Portrait of Charles-Maurice de Talleyrand-Périgord, byPierre-Paul Prud'hon, 1817. The Metropolitan Museum of Art.
It was a diplomat’s death.
On the May 12, 1838, the eighty-four-year old Prince de Talleyrand vomited blood at his own dinner table. It happened in the Parisian palais on Rue St. Florentin where he passed his retirement in semi-regal splendor. He had been entertaining old friends, the Princesse de Lieven and the Duke de Noailles. The old man, ever courteous in the manner of an aristocrat brought up in theancien régime, apologized profusely and retired to bed.
Talleyrand was dying.
Having held high office in five successive French regimes, making himself indispensable to Bourbons, Revolutionaries, and Bonapartists alike, this man of many seasons—the éminence grise behind Napoleon’s rise, who had survived the Empire’s collapse to negotiate the Treaty of Vienna—had bowed out of the fray. Some in Europe considered him a genius, the greatest statesman of the age. Others, mainly fellow Frenchmen, regarded him as a corrupt opportunist who had abandoned friends and regimes with alacrity in accordance with the dictates of fickle political fashion, a greedy grandee who had grown rich on bribes. Napoleon, who had good reason to suspect his minister of Foreign Affairs of treason, once called him “shit in silk stockings.” According to eyewitnesses, the ice-cold diplomat didn’t move a muscle or utter a word during this furious diatribe by his spittle-flecked Emperor.
Statecraft had been Talleyrand’s second calling—his first was as a man of the cloth. When he was young, his family had forced Talleyrand into the church against his will on account of a club foot which rendered him unfit for the army. Ordained as a priest and later made a bishop, he had had a disastrous and heretical ecclesiastical career, ending in his ignominious excommunication. In the high summer of his life—by day a great statesman in chancelleries of Europe and by night a notorious libertine—he had cared not a whit for hellfire or the wrath of God. But now in the winter of his life, the traditional faith of his fathers had returned to haunt him. The old man was suffering a spiritual crisis.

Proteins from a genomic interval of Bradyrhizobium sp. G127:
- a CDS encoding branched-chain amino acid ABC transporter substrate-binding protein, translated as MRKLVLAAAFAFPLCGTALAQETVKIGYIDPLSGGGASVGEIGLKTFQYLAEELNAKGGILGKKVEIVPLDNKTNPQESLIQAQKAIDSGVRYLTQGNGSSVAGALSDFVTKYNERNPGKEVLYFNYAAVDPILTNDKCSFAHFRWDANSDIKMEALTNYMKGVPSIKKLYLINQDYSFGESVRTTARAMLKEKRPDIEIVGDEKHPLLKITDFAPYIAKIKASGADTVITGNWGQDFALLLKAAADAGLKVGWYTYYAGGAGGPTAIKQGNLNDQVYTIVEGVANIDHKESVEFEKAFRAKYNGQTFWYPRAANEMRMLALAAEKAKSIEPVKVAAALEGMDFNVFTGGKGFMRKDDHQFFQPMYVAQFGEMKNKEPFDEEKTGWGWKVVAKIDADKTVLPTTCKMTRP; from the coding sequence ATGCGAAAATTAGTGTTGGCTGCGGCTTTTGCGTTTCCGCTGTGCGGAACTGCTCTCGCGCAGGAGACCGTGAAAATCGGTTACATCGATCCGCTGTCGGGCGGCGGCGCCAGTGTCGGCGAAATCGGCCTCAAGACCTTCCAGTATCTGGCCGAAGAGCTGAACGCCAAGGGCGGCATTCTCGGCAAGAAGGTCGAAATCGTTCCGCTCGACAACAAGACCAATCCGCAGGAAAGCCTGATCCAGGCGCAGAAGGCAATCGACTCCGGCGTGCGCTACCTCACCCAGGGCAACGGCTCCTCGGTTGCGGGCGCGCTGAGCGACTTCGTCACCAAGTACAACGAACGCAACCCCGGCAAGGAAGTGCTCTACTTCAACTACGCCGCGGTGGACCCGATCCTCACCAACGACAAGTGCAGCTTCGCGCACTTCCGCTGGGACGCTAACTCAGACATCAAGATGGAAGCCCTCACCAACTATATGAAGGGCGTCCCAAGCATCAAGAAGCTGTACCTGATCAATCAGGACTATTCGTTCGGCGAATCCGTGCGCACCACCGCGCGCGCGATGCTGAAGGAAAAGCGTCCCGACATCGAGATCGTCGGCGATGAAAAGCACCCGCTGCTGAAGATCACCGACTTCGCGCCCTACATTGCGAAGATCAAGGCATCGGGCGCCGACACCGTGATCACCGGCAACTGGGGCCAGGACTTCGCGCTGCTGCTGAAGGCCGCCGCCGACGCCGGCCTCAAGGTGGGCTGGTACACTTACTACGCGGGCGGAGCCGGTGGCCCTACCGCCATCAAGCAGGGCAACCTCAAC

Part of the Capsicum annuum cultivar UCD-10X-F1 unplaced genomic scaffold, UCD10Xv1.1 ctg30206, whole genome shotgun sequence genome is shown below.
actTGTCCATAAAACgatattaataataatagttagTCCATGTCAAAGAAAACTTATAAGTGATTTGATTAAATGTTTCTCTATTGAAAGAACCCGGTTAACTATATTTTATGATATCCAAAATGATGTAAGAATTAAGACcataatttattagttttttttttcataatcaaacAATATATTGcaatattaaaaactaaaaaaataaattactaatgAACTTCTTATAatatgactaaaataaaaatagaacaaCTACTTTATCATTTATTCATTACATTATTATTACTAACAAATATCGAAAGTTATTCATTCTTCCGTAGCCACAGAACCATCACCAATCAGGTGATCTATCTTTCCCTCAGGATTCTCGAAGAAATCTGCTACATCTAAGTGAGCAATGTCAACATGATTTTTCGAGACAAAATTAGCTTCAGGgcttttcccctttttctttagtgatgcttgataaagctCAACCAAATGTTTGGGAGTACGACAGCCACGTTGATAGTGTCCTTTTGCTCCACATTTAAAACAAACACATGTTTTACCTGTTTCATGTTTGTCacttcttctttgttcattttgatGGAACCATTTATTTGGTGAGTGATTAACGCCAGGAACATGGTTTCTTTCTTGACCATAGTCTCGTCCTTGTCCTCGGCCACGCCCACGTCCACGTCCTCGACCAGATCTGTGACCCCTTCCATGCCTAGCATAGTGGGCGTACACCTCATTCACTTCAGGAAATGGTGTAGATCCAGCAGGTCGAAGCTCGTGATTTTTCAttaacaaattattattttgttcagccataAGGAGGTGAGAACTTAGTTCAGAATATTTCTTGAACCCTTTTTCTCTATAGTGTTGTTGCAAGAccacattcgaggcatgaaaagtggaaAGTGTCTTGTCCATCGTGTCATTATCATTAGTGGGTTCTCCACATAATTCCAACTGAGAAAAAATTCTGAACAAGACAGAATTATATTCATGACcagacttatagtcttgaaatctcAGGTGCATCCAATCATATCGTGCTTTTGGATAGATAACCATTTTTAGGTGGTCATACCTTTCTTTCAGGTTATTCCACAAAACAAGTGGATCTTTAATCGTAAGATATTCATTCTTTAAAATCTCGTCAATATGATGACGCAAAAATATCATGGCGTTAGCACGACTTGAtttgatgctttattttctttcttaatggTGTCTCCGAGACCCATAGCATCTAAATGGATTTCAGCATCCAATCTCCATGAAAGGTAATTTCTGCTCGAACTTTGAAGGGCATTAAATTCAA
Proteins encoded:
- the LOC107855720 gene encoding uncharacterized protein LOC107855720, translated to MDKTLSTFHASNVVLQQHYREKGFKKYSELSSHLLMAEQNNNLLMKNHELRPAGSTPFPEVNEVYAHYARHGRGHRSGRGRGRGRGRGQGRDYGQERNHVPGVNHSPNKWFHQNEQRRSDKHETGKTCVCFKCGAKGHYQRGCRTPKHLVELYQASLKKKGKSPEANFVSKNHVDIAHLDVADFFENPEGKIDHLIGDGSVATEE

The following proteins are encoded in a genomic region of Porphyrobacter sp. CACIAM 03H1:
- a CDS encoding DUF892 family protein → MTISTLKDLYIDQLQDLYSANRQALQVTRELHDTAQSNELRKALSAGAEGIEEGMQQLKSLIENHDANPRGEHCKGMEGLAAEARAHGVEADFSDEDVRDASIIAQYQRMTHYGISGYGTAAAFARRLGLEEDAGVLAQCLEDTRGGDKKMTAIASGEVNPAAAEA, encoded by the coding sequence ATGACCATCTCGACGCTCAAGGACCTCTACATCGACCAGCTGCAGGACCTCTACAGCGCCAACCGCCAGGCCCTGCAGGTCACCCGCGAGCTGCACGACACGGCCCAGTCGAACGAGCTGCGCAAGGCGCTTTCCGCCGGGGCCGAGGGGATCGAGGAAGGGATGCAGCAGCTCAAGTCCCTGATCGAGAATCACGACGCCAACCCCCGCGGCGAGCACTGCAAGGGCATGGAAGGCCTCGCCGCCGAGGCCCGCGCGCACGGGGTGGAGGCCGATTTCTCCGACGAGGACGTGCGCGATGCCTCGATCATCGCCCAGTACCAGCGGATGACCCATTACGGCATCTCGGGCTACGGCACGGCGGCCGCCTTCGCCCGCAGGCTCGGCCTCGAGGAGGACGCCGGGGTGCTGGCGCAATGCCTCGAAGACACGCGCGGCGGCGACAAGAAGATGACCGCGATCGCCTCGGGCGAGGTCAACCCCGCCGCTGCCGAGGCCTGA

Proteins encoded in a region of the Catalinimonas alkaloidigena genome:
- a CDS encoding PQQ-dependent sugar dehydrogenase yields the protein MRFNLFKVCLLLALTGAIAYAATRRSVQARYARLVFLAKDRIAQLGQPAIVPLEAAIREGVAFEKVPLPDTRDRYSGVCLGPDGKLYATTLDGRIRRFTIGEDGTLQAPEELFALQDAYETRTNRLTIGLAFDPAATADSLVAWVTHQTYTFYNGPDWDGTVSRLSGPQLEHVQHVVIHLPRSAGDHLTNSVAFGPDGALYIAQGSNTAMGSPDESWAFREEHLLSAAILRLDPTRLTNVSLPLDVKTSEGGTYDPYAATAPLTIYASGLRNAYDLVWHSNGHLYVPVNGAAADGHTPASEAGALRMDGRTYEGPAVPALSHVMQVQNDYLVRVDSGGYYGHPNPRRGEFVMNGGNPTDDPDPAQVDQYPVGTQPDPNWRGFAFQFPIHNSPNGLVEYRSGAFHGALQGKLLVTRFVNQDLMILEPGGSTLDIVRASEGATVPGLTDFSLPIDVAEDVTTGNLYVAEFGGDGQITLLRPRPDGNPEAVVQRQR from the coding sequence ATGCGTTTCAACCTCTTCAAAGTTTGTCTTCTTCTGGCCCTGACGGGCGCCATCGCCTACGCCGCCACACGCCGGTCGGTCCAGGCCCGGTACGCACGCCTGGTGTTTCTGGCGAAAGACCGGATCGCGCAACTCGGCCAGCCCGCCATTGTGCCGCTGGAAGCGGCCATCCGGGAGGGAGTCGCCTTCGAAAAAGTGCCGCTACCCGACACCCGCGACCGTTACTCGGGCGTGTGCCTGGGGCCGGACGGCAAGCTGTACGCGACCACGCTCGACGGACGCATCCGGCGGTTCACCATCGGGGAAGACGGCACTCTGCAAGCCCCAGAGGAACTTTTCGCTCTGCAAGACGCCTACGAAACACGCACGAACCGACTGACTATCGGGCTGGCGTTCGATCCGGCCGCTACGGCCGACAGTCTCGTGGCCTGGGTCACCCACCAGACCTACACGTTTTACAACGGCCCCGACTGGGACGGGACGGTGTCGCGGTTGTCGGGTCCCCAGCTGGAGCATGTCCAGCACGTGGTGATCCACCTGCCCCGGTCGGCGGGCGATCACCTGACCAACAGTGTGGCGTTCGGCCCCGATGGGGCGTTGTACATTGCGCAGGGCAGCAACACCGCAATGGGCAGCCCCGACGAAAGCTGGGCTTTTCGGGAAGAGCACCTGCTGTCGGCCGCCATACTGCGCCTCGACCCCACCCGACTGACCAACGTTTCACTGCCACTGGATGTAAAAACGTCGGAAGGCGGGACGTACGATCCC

It was his niece who introduced the dying man to the priest. She was fervently religious and worried that her uncle would die before being given last rights. What then would become of his soul? Would it take its rightful place in the kingdom of heaven where it surely belonged? She turned to her confessor, the Abbé Dupanloup, a man of eloquence and saintly disposition, and arranged for him to drop by her uncle’s house one night shortly after the vomiting episode. The Abbé had at first been leery and reluctant. After all, Parisians knew Prince Talleyrand to be the most formidable conversationalist in all of Europe, and the priest feared he’d be overwhelmed by erudition and wit. “Imagine my surprise therefore,” the Abbé wrote years later, “to find our conversation was actually religious. Talleyrand talked much of sermons and quoted several fine passages.” The prince was equally charmed and Dupanloup was invited back.
Both knew what needed to be done, but neither at first could bring himself to broach it. Days passed and Talleyrand was in visible decline. Then one day he took from a drawer a sheet of paper covered on both sides with his own handwriting and handed it to the Abbé.
“Pray take this to Archbishop of Paris” he ordered. Thus began Talleyrand’s last great negotiation—his treaty with God.
He had written a “retraction” admitting three great errors in the eyes of the Church—his acceptance during the Revolution of the civil constitution of the clergy, his ordination of bishops during the Revolution, and his marriage to a lady of easy virtue. It was received well. The Archbishop sent word that he would redraft it in more canonical form.
The Archbishop’s version arrived by messenger a few days later in two parts. One, couched in vague terms, admitted no specific error, merely regretting the grievous sins of the Revolution in which he had played a part. It ended with his submission to the discipline and doctrine of the Church. The other, a letter to the Pope, was equally unspecific and ended by stating, “my youth was dedicated to a profession for which I was not born.” These, the Archbishop insisted must be duly signed before the penitent Prince could receive absolution, religious consolation and a first-class ticket to paradise. When he had read them Talleyrand said, “Monsieur l’Abbé, I am very well satisfied with this paper.”